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Athurian legend speaks to us time and again

I’ve never met anyone who doesn’t know something about the legend of brave King Arthur: his courageous Knights of the Round Table, the Sword in the Stone, the legacy of Camelot, love-torn Guinevere, Sir Launcelot the Brave, Excalibur, the Lady of the Lake, treacherous Morgan La Fey, mysterious Merlin the Magician…

“Myth is much more important and true than history. History is just journalism and you know how reliable that is.” ~ Joseph Campbell

Their stories have been told and re-told and told again. Here is a whole language and interwoven collection of names, identities, objects and quests that have entered into our very language (and not just limited to English…)

So what is it that draws us in, excites and moves us, and holds our attention time after time?

Sure, we could go into the detail of who’s who, who did what when, who loved whom; we could talk of lineage, magical deeds, mighty quests…in fact, this is what all our myths and stories do.

Yet what is it about Arthurian Legend? Why so compelling? Even when we already know the “plot”!? My reflection is that it is the very nature of the myths and stories. The detail and the accuracy of historical ‘fact’ do not actually matter to most of us when answering the question here. Besides, these stories have evolved so much over the centuries, how would we know any more what is the ‘truth’?

It is the call of the legend itself to each and every person who dares to conjure up their own sense of adventure, romance and chivalry, magic, tragedy and heroism. It is the legend itself that allows our imagination to join its own quest.

Even the version of the telling will have different appeals; whether it’s the innocent charm of Disney’s Sword in the Stone, Clive Owen’s rugged Arthur as a Roman general, the BBC’s ongoing Merlin series, or maybe even Monty Python’s alternatively manic Holy Grail with fearsome killer rabbits, a sorcerer called Tim, and the infamous Knights Who Say ‘Ni’ (!!!); to name but a few, and those only referenced from modern day TV and film.

My point is that it is the layers and diversity of the stories within the legend that touch us, maybe without our even realising, and invite us to associate with the aspects that appeal to and inspire our own truth, our own great deeds.

Like the very quest for the Holy Grail, it is not about the grail itself. For those who answer their ‘call’, it is about the journey we embark on to learn this for ourselves. In so doing, we get the chance to create our own stories, to live our own legends.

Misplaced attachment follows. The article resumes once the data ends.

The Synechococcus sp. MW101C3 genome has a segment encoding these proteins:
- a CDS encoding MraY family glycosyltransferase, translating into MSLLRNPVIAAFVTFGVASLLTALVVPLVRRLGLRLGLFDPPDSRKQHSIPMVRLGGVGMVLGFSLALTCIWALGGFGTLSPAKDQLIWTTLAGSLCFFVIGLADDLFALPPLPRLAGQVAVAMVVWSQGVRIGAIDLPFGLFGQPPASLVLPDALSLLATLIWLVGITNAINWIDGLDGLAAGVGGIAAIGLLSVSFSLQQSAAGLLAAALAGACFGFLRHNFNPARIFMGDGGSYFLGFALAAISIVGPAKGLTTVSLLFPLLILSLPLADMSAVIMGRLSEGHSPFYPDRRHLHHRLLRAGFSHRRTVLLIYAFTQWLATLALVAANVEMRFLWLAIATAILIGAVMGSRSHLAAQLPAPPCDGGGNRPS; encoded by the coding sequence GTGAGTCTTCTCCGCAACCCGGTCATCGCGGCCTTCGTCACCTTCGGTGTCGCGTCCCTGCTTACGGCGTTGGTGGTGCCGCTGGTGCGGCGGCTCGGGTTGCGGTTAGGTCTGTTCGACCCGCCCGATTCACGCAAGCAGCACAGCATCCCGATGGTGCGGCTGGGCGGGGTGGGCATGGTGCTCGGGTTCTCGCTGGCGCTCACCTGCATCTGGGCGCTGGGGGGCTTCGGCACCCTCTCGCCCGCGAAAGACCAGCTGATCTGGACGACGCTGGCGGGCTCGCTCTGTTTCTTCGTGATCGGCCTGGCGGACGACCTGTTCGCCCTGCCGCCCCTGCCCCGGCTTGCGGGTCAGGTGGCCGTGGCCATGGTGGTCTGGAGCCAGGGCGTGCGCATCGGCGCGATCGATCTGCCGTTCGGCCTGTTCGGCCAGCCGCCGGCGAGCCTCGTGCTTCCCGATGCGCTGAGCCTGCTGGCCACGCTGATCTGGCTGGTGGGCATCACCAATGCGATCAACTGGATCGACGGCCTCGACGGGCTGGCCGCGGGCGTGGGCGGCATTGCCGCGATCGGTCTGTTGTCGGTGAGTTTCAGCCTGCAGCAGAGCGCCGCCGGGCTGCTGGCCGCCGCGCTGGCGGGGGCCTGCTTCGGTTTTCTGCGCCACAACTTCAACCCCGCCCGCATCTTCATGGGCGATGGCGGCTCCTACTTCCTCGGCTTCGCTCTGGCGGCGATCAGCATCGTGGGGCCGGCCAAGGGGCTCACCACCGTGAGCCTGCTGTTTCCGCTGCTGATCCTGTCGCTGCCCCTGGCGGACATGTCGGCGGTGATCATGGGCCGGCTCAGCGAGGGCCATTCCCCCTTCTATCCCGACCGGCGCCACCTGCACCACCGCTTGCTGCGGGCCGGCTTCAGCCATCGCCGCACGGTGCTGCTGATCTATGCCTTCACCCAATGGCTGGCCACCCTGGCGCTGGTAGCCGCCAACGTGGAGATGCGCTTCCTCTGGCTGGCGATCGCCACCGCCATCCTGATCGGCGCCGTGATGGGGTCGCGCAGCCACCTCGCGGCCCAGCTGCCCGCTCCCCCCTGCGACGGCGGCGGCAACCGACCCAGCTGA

“Do not be satisfied with the stories that come before you. Unfold your own myth.” ~ Rumi

Really? That’s a bit bold, isn’t it? Who are we to see ourselves as legends? I say who are we not? Each of us has a story to tell that is our aspiration and will be someone else’s inspiration. What is your calling? What is your sword that will call others to your side? And the stone that holds you back until you grasp that sword? What is the legacy of your Camelot? Who is your Merlin to guide you and your chivalrous knights that will join you?

In other words, we can weave the messages from stories and myth into a more embodied and practical personal experience of who we are and what we want to accomplish.

Each of us has our own archetypes and archetypal images that resonate strongest (and, interestingly, there are ways and systems for identifying these, for groups as well as for individuals…) Whichever resonate for you, what’s valuable is to recognise and own them, understand and play to their strengths, and then go and do what works for you, while also acknowledging the blind spots that can be covered by joining with other heroes on their journey.

“If you can see your path laid out in front of you step by step, you know it’s not your path. Your own path you make with every step you take. That’s why it’s your path.” ~ Joseph Campbell (again)

Dr. Carole Pearson is a professional psychologist I admire with expertise in (amongst many others) the highly influential studies of both Jungian archetypes and Joseph Campbell’s The Hero’s Journey. As she eloquently puts it: “The heroic quest is about saying ‘yes’ to yourself and in so doing, becoming more fully alive and more effective in the world…The quest is replete with dangers and pitfalls, but it offers great rewards: the capacity to be successful in the world, knowledge of the mysteries of the human soul, and the opportunity to find and express your unique gifts in the world.”

As I see it, as long as that ‘something’ inside us continues to be drawn to exploring our own destiny, our own story in the world, so too will such legend endure.